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Computer science students work with Google engineers and the visually impaired to create applications

Release Date: 05-16-2007

Author: Dawn Marie Densmore
Email: Dawn.Densmore@uvm.edu
Phone: Array Fax: 802-656-8802

This past semester saw the creation of two important applications by UVM Computer Science (CS) students. Working with clients as part of their coursework, students created a clinical scheduling application and an adaptive crossword puzzle program.

Clinical scheduler for labs

Steve Whaley, Chris McGinty and Matt Beers — all UVM undergraduate CS students — have used knowledge gained from their CS14 class wisely. The course, taught by CS lecturer Alison Pechenick, provided students with the opportunity to create a clinical scheduling application that handles the range of laboratory training required of students in the health professions.

Whaley, McGinty and Beers collaborated with Christine Griffin, lecturer in Medical Laboratory & Radiation Sciences, to create a Visual Basic application that can schedule a wide range of clinical lab experiences. The project required Whaley to interface directly with Google engineers. "I was the first software engineer in the country to link the Google Calendar API with Visual Basic .Net," said Whaley. "It was incredible to work with those engineers to create the program."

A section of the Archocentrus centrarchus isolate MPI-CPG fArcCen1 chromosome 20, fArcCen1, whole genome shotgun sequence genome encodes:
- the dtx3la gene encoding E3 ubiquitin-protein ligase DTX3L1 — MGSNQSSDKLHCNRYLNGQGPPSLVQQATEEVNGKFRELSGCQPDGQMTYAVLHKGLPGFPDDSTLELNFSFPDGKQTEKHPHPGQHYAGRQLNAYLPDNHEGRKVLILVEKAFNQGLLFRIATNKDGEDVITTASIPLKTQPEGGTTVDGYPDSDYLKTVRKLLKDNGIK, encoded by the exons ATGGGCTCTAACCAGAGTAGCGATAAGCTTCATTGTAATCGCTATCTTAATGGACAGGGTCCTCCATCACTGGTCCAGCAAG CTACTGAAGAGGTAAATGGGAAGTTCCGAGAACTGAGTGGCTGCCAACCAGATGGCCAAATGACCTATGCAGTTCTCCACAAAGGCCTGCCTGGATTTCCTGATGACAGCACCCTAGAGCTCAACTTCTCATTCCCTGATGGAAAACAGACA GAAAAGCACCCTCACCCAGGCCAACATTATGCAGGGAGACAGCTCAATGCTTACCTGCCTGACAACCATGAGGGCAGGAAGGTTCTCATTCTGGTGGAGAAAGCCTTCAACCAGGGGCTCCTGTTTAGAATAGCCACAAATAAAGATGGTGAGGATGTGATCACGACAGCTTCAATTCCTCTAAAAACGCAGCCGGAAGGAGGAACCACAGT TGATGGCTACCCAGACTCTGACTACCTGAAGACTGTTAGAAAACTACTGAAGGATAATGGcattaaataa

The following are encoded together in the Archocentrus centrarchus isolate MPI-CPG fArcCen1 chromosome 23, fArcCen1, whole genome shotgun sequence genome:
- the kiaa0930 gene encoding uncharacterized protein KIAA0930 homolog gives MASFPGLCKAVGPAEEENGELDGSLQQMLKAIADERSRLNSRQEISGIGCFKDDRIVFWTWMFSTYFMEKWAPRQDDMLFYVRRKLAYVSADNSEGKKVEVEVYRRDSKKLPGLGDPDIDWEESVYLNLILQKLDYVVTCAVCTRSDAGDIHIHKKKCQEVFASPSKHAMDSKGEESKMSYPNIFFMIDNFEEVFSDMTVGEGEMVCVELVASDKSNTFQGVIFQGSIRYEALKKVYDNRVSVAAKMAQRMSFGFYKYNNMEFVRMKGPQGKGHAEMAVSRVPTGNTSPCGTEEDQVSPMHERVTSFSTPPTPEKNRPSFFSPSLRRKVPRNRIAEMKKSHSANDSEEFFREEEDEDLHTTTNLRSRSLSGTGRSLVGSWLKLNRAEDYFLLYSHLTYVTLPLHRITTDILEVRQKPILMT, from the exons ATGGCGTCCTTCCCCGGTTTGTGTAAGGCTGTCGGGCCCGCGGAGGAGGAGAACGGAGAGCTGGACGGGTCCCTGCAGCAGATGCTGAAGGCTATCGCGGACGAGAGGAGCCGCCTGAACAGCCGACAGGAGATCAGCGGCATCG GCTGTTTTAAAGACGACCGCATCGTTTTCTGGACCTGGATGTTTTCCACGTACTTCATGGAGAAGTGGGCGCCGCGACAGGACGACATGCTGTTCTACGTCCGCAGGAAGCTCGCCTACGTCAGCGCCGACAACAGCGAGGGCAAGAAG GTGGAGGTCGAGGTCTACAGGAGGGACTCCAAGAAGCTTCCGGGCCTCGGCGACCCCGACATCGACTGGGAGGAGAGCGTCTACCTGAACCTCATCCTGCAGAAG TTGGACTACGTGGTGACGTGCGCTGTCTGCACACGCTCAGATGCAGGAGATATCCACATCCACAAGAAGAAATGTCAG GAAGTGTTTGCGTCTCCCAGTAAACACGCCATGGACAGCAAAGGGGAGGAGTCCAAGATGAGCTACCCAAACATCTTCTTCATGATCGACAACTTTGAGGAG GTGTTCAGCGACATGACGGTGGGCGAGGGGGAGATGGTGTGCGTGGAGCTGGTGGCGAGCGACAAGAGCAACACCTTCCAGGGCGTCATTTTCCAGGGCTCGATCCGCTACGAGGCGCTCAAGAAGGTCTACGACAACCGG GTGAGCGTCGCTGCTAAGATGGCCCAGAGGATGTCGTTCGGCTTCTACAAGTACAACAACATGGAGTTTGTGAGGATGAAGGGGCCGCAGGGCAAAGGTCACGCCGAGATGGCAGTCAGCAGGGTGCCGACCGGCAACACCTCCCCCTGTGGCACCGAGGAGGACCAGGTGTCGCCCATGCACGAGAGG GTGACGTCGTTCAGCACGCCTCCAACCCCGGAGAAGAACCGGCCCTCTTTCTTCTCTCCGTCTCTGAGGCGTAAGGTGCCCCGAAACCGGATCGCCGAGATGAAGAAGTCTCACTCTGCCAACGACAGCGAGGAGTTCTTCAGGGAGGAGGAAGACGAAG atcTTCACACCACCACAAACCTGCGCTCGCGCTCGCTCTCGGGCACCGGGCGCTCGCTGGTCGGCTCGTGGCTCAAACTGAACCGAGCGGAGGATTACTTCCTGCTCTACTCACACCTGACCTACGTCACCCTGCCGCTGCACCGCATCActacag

McGinty, a senior undergraduate in Computer Science, created the algorithm for the project. Matt Beers worked on the user interface. "The project was complex," Beers explained, "because each lab accommodates a different number of students with different rotation periods." It was impossible for a subset of students to simply travel as a cohort. Further complicating the development of this application was the need for information to be easily accessible and available to all students — anytime, anywhere.

"I was pleased and impressed with the professionalism of this team and their relationship with the client," said Griffin. The students met weekly with Griffin to discuss specifications, review progress, make modifications, and test the application. According to Griffin, the students exhibited "all the skill sets of well-trained, professional software engineers."

For more information, contact CS Lecturer Alison Pechenick (apecheni@cems.uvm.edu; 802-656-2547).

Crosswords for the blind

Marti Woodman, lecturer for the UVM School of Business Administration, became blind five years ago. As part of his human-computer interaction class, CS professor Josh Bongard invited Woodman to exhibit software designed for the blind to his students. During Woodman's presentation, she remarked that one of the activities she missed most since going blind was doing crossword puzzles — not yet adapted for the blind.

Chris McGinty and Matt Bologna, senior undergraduate Computer Science students in the class, were amazed. After class, they talked about how cool would it be to design an adaptive crossword puzzle program for the blind, which is exactly what they've done.

Woodman is thrilled. "It will be wonderful to be able to do a crossword puzzle again," she said.

For more information, contact CS Professor Josh Bongard (Josh.Bongard@uvm.edu; 802-656-4665).

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